Quad view, foveated rendering and OpenXR
Available configurations

 

Going back into the history of OpenXR, we added the first extension for fixed foveation to the OpenXR 1.0 specification XR_VARJO_quad_views already back in 2019, and since then we have worked with several partners on implementing support for this into game engines. This is essentially static foveated rendering where the high-resolution inset does not follow the eye movement.

Later, we introduced the XR_VARJO_foveated_rendering extension to add eye movements to the extension, and it’s been incorporated in our engine plugins.

Fast forward a few years, there is more content that do support both of these extensions. But we have seen that the static foveation has seen wider adoption in applications. However, it has turned out that some of the applications that have done the work on integrating the basic XR_VARJO_quad_view, would actually work fine with the additional behaviour specified in the XR_VARJO_foveated_rendering.

Realizing this, and listening to feedback from some of the user community that we have out there, we have decided to expose a few settings to our OpenXR runtime to help power users to opportunistically change the behaviour if an application is using any of the foveated view configurations. See the available configurations in the figure pictured here.

New OpenXR runtime settings in Varjo Base 4.3

What’s interesting here is that it’s possible from our runtime to essentially move between the different view configuration as long as the game or game engine picks the one that our runtime prefers.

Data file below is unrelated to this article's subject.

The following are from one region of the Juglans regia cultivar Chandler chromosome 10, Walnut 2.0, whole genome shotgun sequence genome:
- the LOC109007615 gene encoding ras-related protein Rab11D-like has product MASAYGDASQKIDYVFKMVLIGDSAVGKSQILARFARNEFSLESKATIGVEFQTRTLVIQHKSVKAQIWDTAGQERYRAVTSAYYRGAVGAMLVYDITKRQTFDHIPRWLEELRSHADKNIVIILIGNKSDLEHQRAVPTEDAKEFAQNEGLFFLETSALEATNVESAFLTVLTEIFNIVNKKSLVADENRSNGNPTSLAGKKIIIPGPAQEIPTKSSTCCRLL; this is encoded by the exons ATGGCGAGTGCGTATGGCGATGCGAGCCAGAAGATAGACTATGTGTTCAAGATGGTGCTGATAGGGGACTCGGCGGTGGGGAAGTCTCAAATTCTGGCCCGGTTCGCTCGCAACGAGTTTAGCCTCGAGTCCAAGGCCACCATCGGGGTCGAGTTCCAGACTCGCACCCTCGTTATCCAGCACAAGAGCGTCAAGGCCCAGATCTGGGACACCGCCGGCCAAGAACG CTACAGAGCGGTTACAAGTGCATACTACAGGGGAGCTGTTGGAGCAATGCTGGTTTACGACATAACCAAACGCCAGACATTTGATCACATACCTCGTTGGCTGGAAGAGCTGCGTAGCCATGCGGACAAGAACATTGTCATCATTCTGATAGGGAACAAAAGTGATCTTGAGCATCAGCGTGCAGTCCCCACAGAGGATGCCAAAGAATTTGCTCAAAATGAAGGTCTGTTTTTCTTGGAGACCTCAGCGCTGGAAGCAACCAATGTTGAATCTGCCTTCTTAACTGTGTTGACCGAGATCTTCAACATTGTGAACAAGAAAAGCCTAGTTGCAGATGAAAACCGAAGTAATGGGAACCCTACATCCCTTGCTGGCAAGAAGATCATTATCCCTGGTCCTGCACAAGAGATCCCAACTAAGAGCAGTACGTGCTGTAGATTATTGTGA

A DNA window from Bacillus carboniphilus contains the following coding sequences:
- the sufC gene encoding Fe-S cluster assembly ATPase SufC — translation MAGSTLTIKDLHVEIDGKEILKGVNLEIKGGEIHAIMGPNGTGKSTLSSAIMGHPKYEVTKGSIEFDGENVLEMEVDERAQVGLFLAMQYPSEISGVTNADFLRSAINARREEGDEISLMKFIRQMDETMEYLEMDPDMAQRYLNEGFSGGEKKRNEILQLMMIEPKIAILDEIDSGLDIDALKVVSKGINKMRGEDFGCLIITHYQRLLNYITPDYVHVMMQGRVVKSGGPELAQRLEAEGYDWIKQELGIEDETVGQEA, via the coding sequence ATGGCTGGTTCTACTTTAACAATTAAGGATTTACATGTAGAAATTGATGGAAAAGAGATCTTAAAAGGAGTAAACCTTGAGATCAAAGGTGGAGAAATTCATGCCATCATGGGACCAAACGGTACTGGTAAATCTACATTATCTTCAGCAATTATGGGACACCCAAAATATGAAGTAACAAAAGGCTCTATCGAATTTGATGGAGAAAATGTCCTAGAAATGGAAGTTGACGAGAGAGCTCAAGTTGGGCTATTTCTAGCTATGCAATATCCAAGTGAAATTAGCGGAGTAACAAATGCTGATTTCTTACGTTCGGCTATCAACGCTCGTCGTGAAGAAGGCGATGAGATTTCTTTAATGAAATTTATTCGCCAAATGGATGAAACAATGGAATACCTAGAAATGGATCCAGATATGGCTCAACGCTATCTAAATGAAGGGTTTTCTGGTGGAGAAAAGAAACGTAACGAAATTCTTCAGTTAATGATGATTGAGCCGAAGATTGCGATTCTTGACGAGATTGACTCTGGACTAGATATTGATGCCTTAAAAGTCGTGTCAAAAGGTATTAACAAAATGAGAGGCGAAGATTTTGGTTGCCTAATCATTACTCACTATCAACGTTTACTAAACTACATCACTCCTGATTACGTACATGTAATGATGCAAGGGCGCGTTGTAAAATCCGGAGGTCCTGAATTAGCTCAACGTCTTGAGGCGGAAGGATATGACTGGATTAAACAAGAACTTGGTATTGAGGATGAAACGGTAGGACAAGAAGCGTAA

In particular this is interesting for recent applications developed with Unreal Engine, for instance Vail VR. It’s also very interesting for the flight simulator DCS that also has support for Quad View (but not foveated rendering).

It turns out that if we force on foveated rendering for these applications through a system setting in Varjo Base, the foveated part of the screen will start to follow the eye movements, and the application actually handles that well. This is by no means a new discovery, as for instance there are open source projects that have injected code on our runtime to achieve this, but now it’s possible to do it without addons.

On the flip side, there are a few applications that have been developed and do not handle the foveation or quad view correctly and have not been tested with our runtime and HMDs.

For them we are also adding a compatibility setting that would instead communicate to those applications where regular non-foveated stereo rendering should be used. This was discovered in EA WRC VR beta recently.

So we have added Windows registry settings in Varjo Base 4.3 to experimentally enable more end user control of this through creating the following Windows registry settings under key.